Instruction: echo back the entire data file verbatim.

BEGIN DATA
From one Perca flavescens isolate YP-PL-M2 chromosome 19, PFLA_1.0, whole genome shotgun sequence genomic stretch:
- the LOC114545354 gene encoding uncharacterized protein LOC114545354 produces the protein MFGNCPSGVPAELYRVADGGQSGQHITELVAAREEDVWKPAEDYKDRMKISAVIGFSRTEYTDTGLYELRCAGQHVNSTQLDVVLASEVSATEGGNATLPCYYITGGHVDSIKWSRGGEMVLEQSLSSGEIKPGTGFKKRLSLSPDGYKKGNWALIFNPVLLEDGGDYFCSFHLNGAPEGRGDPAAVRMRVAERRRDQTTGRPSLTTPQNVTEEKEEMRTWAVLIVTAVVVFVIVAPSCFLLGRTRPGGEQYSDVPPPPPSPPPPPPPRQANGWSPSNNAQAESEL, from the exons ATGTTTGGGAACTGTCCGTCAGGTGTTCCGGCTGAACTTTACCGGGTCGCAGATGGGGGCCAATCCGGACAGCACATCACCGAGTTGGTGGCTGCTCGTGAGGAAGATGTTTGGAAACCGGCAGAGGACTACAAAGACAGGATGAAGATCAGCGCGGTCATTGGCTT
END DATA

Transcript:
From one Perca flavescens isolate YP-PL-M2 chromosome 19, PFLA_1.0, whole genome shotgun sequence genomic stretch:
- the LOC114545354 gene encoding uncharacterized protein LOC114545354 produces the protein MFGNCPSGVPAELYRVADGGQSGQHITELVAAREEDVWKPAEDYKDRMKISAVIGFSRTEYTDTGLYELRCAGQHVNSTQLDVVLASEVSATEGGNATLPCYYITGGHVDSIKWSRGGEMVLEQSLSSGEIKPGTGFKKRLSLSPDGYKKGNWALIFNPVLLEDGGDYFCSFHLNGAPEGRGDPAAVRMRVAERRRDQTTGRPSLTTPQNVTEEKEEMRTWAVLIVTAVVVFVIVAPSCFLLGRTRPGGEQYSDVPPPPPSPPPPPPPRQANGWSPSNNAQAESEL, from the exons ATGTTTGGGAACTGTCCGTCAGGTGTTCCGGCTGAACTTTACCGGGTCGCAGATGGGGGCCAATCCGGACAGCACATCACCGAGTTGGTGGCTGCTCGTGAGGAAGATGTTTGGAAACCGGCAGAGGACTACAAAGACAGGATGAAGATCAGCGCGGTCATTGGCTT